“bad drawings”

I’ve been thinking a lot about observational drawing lately since my 9th graders just started the drawing unit.   Drawing from still-life is an age-old skill that frustrates and delights, depending on who you ask.  Before we started the unit I asked my students to categorize their relationship with drawing: “enjoys it”, “finds it challenging”, “hates it”.  Of course there is something flawed about these three categories and my students saw it right away.  Drawing is all three.  Sometimes you enjoy it, sometimes you hate it, and it’s always challenging.  So, how do I make sure that at the heart of the challenge there is some enjoyment in the process?  I started to think about other delivery systems besides the old  step-by-step demo lecture on perspective.  Snore.  I began by preparing “wonky” drawings for my students.  I basically copied or made-up lots of “bad drawings” of the various still life objects.  These drawings were then placed beside the object and as the students filed in, they had to “correct” them in pairs.  This was fun for a minute but I saw the same “mistakes” recurring throughout the room.  Looking closely is going to take more than a period to master, that’s for sure.

As I move around the room I comment on their struggles, I point out passages of beauty in their drawings. I tell them that they are in luck since “drawing is my jam”.  I point out their small triumphs and help them see those small changes that can make or break a drawing.

Here are two quotes that I love about the act of drawing:

“drawing makes you see things clearer, and clearer, and clearer still, until your eyes ache.”–David Hockney

To confer the gift of drawing, we must create an eye that sees, a hand that obeys, a soul that feels; and in this task, the whole life must cooperate. In this sense, life itself is the only preparation for drawing. Once we have lived, the inner spark of vision does the rest.—– Maria Montessori

After a few weeks of struggle my students reflected on what they learned:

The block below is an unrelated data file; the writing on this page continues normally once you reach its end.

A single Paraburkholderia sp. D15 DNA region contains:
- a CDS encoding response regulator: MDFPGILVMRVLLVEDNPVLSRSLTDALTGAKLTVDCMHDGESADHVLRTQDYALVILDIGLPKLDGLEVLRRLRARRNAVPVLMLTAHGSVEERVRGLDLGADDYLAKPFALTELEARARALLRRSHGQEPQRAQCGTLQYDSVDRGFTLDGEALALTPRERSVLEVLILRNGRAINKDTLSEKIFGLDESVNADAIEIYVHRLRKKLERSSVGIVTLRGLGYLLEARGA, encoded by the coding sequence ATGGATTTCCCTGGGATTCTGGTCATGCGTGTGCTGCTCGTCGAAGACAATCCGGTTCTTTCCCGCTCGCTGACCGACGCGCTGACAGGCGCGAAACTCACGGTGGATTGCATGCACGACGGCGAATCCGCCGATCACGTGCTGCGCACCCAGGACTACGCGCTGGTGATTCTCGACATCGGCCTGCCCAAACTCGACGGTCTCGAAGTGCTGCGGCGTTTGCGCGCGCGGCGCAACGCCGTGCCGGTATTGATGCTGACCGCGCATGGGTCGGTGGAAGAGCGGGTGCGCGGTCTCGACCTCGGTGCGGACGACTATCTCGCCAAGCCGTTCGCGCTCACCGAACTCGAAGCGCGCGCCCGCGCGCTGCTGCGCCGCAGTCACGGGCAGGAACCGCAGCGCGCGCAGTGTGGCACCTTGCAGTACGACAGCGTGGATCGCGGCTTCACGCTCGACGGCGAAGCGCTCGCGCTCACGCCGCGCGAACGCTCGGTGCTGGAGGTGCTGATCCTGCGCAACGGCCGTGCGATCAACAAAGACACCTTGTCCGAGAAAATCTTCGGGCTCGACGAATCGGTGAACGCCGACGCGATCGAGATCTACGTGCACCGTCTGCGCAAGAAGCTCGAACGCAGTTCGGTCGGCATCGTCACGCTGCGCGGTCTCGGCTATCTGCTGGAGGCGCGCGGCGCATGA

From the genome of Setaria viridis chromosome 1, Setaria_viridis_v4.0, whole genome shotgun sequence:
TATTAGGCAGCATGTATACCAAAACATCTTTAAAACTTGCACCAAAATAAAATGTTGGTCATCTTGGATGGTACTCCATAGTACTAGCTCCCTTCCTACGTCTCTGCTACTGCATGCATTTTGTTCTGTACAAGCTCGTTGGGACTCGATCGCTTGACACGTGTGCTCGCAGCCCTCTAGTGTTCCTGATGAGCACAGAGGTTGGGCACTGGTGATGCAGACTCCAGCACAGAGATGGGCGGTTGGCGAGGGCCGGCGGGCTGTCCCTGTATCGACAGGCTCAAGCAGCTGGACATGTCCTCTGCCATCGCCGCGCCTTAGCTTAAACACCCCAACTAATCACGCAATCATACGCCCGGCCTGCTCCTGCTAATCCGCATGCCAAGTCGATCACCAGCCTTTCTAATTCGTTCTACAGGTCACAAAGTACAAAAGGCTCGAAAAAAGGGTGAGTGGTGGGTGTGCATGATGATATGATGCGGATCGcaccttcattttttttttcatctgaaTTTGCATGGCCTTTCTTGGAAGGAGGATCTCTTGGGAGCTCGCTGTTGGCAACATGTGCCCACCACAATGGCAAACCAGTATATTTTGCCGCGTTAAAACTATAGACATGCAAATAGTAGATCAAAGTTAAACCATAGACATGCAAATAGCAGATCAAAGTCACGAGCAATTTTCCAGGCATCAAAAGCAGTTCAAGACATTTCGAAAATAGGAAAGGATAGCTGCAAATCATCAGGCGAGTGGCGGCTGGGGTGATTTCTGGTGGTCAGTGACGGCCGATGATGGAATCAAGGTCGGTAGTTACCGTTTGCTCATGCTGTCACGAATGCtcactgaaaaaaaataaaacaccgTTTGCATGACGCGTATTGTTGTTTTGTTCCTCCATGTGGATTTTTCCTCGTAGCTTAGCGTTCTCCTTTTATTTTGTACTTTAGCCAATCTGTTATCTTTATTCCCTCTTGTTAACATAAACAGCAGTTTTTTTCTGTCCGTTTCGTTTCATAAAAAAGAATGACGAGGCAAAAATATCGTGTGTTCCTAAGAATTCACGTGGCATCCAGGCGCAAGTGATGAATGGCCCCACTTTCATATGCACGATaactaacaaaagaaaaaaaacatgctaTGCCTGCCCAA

I learned that if you keep trying you will end up liking what you make (2)
I learned about shading
I learned how to work with other materials besides charcoal pencil including white ink, black ink, and white colored pencil. I had to practice getting the right amount of ink on the tool and finding a nice grip that made clear lines. In addition, I learned how to blend similar color shades or hues together to create an ombre effect with the colored pencils.
Art can be made from mistakes.
I have certainly learned that impromptu decisions more often than not are able to be manipulated to be magnificent, as exude here.
Drawing eyes is not easy and takes a lot of patience.
I learned how to make something out of a mistake. I also learned how to use ink better than ever before.
I learned how to work with ink.
I learned many techniques for drawing and shading
I learned ways to show contrast and make my piece stand out.
I learned how much adding contrast and paying attention to the light can improve a drawing.
It is very important how much ink you apply to your brush.
That there’s many forms of shading and a little bit goes a long way. It adds a lot of dimension.
I learned that in order to move on I have to redraw the picture until I am satisfied.
Mistakes aren’t always bad. You can turn them into something great.



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